(from In Christ—The Church At Ephesus, forthcoming)
Paul looked forward to the day when Christians would not be “tossed to and fro by the waves and carried about by every wind of doctrine” (Ephesians 4: 14). Again, this phrase suggests that Paul found this to be a common problem in the churches of his day. He was well aware of the struggle to establish orthodox doctrine. We know this because Paul was constantly arguing with various false apostles, not just misinformed Christians or theologians, but people who had usurped the highest echelons of Christian leadership (2 Corinthians 11:5, 12:11).
The early church was not a bastion of faithful orthodoxy and orthopraxy, but was a caldron of strife and struggle—as it has always been. The teachings of Paul and the Apostles contradicted both tradition and common sense among the ancient Greeks and Romans. The teachings of the church disturbed common ideas about truth and reality. They challenged and upset social, religious, academic and governmental practices and policies. Christians were thought to be atheists by the religious standards that were most common at the time because the Christians believed the usual gods of Greek and Roman culture to be false gods.
Paul was aware of all of this, and looked forward to a day when the church would grow beyond these kinds of childish concerns. It is not that childishness is a bad thing. It is not! But if children do not continue to grow to maturity, their childishness becomes a problem. Children are necessarily childish, but childish adults are problematic on several levels.
Doctrine is important, διδαχή means the substance of the teaching or the lesson. But this is not the word used here. διδασκαλία (same root word) means the process of teaching or the instructor. So, the various winds of doctrine refers to the various instructors. While every instructor may intend to teach the same doctrine, each will come at it from a particular perspective and emphasize different elements. The phrase means that we are to distinguish between the essential doctrine and the individual emphasis of the instructor teaching it. Another way to say it is that the different parts of doctrine that are emphasized by different instructors are not as important as the parts of doctrine that all of the instructors agree on.
We are not to get carried away with doctrinal differences, but are to remain grounded on doctrinal commonalities. The issue here is unity, and unity is maintained by holding to what we have in common, and not dividing over our differences. It is not that we are to ignore our differences or try to meld them into a common idea. No, our differences are what makes life interesting. Our differences drive clarity, compassion and comprehension. We need to discuss and evaluate our differences, but not divide over them. By remaining in unity while defending our differences, we set up a kind of creative tension in the church that drives biblical research and development. The purpose of Christian unity is not to have all Christians thinking the same things in the same ways. Rather, it is to have Christians from different perspectives contributing to a common trajectory of thought. Christian unity is the commitment to remain together in spite of our differences.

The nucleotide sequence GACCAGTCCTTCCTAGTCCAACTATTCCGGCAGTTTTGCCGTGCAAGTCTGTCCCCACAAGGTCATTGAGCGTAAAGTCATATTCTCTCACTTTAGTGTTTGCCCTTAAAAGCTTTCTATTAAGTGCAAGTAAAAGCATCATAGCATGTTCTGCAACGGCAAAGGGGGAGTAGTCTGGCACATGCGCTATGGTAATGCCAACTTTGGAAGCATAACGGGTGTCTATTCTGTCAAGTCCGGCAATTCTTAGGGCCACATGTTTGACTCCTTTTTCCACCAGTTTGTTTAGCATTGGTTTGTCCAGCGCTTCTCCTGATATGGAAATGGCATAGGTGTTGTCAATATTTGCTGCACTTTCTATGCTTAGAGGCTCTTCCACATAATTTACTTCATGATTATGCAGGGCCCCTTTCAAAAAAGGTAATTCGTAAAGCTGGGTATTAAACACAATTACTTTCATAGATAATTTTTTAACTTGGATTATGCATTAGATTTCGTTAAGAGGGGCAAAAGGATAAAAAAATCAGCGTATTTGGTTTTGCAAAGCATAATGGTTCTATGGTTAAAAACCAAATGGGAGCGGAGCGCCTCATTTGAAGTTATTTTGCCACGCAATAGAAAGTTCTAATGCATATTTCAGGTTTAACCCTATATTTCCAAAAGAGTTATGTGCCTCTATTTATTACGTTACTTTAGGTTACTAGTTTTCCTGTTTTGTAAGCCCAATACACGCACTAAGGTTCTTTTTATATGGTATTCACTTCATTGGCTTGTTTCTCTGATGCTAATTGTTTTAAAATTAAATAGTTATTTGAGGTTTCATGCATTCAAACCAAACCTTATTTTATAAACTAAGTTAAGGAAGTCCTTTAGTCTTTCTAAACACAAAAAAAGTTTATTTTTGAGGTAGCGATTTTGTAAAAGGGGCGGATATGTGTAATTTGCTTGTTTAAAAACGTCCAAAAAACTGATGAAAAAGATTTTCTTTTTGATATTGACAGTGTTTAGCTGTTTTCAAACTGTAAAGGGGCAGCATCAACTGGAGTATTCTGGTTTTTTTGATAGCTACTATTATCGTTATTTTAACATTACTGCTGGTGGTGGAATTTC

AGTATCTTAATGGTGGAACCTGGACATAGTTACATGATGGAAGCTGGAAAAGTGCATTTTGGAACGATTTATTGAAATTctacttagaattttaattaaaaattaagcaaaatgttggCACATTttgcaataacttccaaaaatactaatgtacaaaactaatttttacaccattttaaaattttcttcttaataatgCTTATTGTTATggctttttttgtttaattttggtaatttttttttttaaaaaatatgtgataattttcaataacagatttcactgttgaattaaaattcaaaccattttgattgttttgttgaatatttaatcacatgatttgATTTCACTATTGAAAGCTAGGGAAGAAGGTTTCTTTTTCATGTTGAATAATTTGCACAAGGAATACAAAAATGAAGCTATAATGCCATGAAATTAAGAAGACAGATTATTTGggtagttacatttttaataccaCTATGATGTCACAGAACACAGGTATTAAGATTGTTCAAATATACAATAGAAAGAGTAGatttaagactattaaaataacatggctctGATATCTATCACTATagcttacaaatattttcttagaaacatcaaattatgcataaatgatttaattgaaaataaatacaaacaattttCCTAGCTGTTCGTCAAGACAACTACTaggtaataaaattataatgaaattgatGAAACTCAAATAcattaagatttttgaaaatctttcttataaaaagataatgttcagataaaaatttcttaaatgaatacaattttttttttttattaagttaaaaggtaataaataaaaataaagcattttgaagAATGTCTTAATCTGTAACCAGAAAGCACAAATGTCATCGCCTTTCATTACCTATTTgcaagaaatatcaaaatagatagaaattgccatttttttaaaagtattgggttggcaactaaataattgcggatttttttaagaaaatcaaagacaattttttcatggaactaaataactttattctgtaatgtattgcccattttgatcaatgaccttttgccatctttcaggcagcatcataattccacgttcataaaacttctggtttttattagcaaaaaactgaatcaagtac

Of course there are limits to Christian unity. Heresy is real and apostasy is a constant danger. However, the determination and/or accusation of heresy and apostasy are not the jurisdiction of individual believers. Time and again, Paul assigned those responsibilities to church elders. So, it is incumbent upon us to give that responsibility to our church elders and to support their conclusions and processes. I’m not saying that ordinary Christians should refrain from doctrinal discussion. Rather, I’m saying that ordinary Christians should feel free to discuss and defend doctrine with all of their abilities. But at the end of the argument, they must not break fellowship unless explicitly instructed to do so by their elders.
When iron sharpens iron (Proverbs 27:17) sparks fly and the iron gets dented. The iron can get hot and even smoke at times. The dents, the smoke and the heat are all part of the sharpening process. The discipline of Christian unity is not getting all Christians to think alike, but is the steadfast refusal to break fellowship with those with whom one disagrees. And this is the difficulty of unity. It takes patience, endurance, love, forgiveness and understanding. None of these character qualities are advanced by talking with those who agree with you.